Business rates

Find out what business rates are, how they are calculated and why some businesses have to pay a supplement.

​What are business rates?

Business rates are taxes for businesses. Central government divides the money it raises between councils, according to the number of people living in the area.
The exception is the City of London, where special rules apply.
The money from business rates, along with income from council tax and other sources, pays for services provided by your council and other authorities in your area.
For more information about business rates, go to the Government’s website.  

How we calculate your business rates

We work out your business rates bill by multiplying the rateable value of your property (set by the Valuation Office Agency (VOA)) by the business rates multiplier (set by Central Government).
The rateable value is the yearly rent the property could have been let for on the open market on a certain date.
The VOA resets rateable values every five years. The last time they were set was 1 April 2017, based on property values on 1 April 2015.

The VOA may also change the value if circumstances change.

You can find the rateable value of your property on the front of your bill. There is a full list of all the rateable values on the VOA website.

Appealing your property's rateable value

You can ask for your property’s rateable value to be corrected if you think it’s wrong.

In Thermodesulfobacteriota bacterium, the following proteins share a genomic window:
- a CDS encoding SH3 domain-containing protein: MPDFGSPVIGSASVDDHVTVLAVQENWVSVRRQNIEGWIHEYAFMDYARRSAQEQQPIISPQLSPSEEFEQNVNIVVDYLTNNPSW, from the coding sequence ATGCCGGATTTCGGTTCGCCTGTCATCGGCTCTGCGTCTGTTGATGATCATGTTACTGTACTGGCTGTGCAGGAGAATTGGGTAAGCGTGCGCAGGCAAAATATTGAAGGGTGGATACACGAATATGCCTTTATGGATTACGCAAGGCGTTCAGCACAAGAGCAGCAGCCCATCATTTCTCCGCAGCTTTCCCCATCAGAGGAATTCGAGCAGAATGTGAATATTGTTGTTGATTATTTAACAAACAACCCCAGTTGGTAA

You do not need to use a ratings advisor to appeal. However if you decide to use an advisor, make sure they are a member of the Royal Institution of Chartered Surveyors and the Institute of Revenues Rating and Valuation. They are qualified and have a code of conduct which will protect you from poor service.

Check that they have the knowledge and expertise needed, as well as appropriate indemnity insurance. Take great care and, if necessary, get advice before entering into any contract.

Business rates multiplier

The government has set two multipliers:
  • standard non-domestic multiplier
  • small business non-domestic multiplier
Visit the Valuation Office website for the current multipliers
The Government revaluates (resets) the multipliers every year, using formulas set by law.
In between these revaluations, the Government also change the multipliers to bring them in line with inflation and to take account of the cost of small business rate relief.
In the year of a revaluation the multipliers are reset to account for changes in rateable values and to make sure that no extra money is raised for Government.

'And premises'

Most properties in the valuation list have the words 'and premises' in their description, for example 'shop and premises'.

In this case the 'and premises' means any parts of the shop which are not separately mentioned in the description such as a storeroom, a small kitchen area or staff toilet.

It will not include any flats or homes above the shop. They will be taxed separately under council tax.


Business rate supplements

Sometimes we ask businesses in Newham for more in taxes to help pay for large projects such as Crossrail. This added amount is called a supplement.
The supplement only applies to properties with a rateable value of £70,000 and above. The most we can ask for is an extra 2p per pound of rateable value.


Business Improvement District (BID)

A Business Improvement District (BID) is a defined area in which a levy is charged on business rate payers in addition to the business rates bill. 

This levy is used to develop projects which will benefit businesses in the local area. 

Further information about Stratford’s BID, Stratford Original, can be found at​
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